Well-remembered for his book

By Herbert Vego

I had hoped to write positively about the birth of a new government of the Philippines today. But how could I when I honestly doubt whether Ferdinand Marcos Jr. had really won 58.77%” of the total votes cast for 10 presidential candidates?

It is hard to swallow his number — 31.63 million votes – hook, line and sinker. How could Leni Robredo have settled for second spot with 15 million votes when she had defeated him in the 2016 vice-presidential race?

Therefore, I am writing instead about an American preacher and author who died 10 years ago at age 79 but remains “alive” and useful through his best-selling book The Seven Habits of Highly Effective People. He was Stephen Covey of Salt Lake City, Utah, who became a huge success at age 57 when that book sold more than 25 million copies worldwide.

No wonder Time magazine chose him as one of its “25 Most Influential Americans” in 1996

He inspired readers with his belief in progression from dependence toward independence and finally to interdependence.

“We are the creative force of life,” he wrote, “and through our own decisions rather than our conditions, we can accomplish our goals.”

For the lazy readers who would rather settle for a summary of his book, he did so in six words: “Dream it. Plan it. Do it.”

His book mirrors the talk that he walked while devoting his life to helping others realize their dreams. He taught that a rich, rewarding life is the result of striving toward worthwhile goals.

He was a Mormon missionary who divided his time between preaching the Word and teaching principle-centered leadership.

To “infect” readers with his seven habits, Covey proposed:

“Be proactive. Make things happen rather than wait for them to happen.

“Begin with the end in mind. Motivate yourself — and direct your energy and activities more effectively — by defining and visualizing your goals.

“Put first things first. Eliminate time wasters (like mindless talk, channel surfing and social networking) and focus on things that will improve the quality of your personal and professional life.

“Think win-win. You achieve things more easily in a cooperative effort than in a competitive struggle. Instead of thinking ‘their way’ or ‘my way,’ look for how others can achieve their objectives as you realize yours.

“Seek first to understand, then to be understood. Persuasive communication is essential. But it begins with being an empathetic listener. Most people do not listen to understand; they listen with the intent to reply.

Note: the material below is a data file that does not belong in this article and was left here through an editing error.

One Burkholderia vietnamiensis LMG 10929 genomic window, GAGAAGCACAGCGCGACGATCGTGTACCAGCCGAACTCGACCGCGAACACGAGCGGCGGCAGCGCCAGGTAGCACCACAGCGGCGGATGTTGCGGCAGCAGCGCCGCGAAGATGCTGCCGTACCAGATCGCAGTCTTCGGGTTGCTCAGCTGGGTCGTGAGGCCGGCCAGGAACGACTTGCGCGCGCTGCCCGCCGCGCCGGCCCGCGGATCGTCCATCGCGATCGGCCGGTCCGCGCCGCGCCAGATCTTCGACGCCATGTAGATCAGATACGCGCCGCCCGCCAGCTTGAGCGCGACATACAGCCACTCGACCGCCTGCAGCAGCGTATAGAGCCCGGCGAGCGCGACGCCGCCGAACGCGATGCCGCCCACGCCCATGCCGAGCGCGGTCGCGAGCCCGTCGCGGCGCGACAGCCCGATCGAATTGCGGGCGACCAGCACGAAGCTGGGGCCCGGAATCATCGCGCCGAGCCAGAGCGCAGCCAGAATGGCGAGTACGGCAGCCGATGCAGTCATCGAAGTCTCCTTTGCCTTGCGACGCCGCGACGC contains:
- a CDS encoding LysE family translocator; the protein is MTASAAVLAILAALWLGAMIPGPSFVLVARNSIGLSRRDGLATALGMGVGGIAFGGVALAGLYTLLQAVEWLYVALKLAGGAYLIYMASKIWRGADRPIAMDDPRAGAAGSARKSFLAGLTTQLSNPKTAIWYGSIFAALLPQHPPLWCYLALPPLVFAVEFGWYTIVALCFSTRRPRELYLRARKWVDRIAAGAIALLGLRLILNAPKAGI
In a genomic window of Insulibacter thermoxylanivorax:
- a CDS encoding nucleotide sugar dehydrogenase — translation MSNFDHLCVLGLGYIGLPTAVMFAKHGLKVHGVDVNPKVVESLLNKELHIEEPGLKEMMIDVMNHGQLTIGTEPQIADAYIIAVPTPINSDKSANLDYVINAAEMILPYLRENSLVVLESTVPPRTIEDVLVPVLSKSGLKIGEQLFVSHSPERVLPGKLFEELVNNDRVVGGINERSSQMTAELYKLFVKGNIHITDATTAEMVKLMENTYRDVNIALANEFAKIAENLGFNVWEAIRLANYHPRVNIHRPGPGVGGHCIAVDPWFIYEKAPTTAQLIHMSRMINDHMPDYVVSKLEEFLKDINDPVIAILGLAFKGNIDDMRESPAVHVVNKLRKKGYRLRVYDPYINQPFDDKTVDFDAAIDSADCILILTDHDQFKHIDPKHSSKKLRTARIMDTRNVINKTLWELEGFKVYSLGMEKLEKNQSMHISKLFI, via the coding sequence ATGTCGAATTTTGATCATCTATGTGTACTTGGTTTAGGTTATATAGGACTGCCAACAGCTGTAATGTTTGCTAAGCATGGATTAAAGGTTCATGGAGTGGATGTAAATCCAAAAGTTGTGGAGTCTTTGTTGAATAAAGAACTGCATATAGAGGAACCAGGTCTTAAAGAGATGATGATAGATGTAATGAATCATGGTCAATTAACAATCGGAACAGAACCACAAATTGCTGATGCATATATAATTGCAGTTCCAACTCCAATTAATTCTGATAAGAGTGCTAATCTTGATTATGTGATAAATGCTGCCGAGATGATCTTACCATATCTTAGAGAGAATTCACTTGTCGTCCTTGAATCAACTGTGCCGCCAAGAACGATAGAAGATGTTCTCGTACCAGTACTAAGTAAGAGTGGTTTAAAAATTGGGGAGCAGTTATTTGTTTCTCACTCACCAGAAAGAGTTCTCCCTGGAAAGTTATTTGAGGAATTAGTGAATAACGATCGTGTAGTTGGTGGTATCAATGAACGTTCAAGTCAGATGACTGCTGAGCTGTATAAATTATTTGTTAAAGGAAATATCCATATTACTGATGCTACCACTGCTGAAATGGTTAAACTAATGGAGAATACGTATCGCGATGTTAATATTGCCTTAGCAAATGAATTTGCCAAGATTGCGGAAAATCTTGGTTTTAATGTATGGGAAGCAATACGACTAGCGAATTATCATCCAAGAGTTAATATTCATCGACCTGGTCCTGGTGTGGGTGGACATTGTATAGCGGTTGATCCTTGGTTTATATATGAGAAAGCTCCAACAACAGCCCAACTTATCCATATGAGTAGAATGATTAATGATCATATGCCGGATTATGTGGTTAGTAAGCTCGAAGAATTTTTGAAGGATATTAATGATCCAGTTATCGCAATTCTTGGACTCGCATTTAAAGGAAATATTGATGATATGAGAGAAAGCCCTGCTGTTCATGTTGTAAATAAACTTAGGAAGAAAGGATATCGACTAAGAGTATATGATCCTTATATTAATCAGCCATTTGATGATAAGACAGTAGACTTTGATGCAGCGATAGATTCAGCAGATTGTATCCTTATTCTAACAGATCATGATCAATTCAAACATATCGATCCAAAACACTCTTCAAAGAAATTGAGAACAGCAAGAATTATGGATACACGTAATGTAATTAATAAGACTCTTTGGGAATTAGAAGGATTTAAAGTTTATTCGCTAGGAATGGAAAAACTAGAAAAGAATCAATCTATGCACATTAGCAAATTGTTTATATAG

“Synergize. Ally yourself with capable individuals. Their strengths will compensate for your weaknesses and move you closer to your goal.

“Sharpen the saw. Balance all four aspects of your life – mental, physical, emotional and spiritual – to become more effective. Sharpening the saw means renewing yourself through family, friends, exercise, and devotion or meditation.”

Covey’s real contribution in his prime was in urging us to focus on the important and the urgent; to allocate generous time for what we value most.

As to what he meant by “First Things First,” the book explains:

“It actually takes more discipline, sacrifice and wisdom to develop an educated conscience than it does to become a great sculptor, golfer, surgeon, Braille reader, or concert pianist. But the rewards are far greater. An educated conscience impacts every aspect of our lives.”

He practiced religion by example. He preached self-reliance because it “makes you work on the one thing over which you truly have control – yourself.”

Old age would not have stopped him. Covey passed away in July 2012, three months short of age 80, due to injuries sustained in a bicycle accident.

Before that accident, he had preached about a Bible verse found in Psalm 39:4, “Lord, remind me how brief my time on earth will be. Remind me that my days are numbered; how fleeting my life is.”



THE quotation attributed to Iloilo City Mayor Jerry P. Treñas is not without basis when juxtaposed against the activities being done by the city distribution utility, MORE Electric and Power Corp. (MORE Power).

As reported in this paper a few days ago, MORE Power had invested in the retraining of linemen and engineers for whatever challenges lie ahead. The training covered orientation on safety, importance and proper wearing of personal protective equipment, pole Inspection, pole climbing, proper cable termination and protection of area of troubleshooting, among others.

Because of too many investors coming to Iloilo, according to MORE Power spokesman Jonathan Cabrera, they are now busy upgrading their facilities and services, which has minimized “trouble calls”. While there used to be hundreds of such telephone calls daily, they have been reduced to single digits.

That they have to shut off power whenever complaints arise is understandable because repair and rehab works necessitate shutdown to avoid fatal accidents.

But even that emergency procedure has been minimized with the acquisition of a mobile substation that is capable of substituting for a disabled regular substation.

There is one substation in the City Proper that has already been replaced with a new one.

MORE Power is investing another P1.3 million in additional capital expenditure for its modernization program, which includes expansion into 15 towns and Passi City in the 2nd and 4th districts of Iloilo province.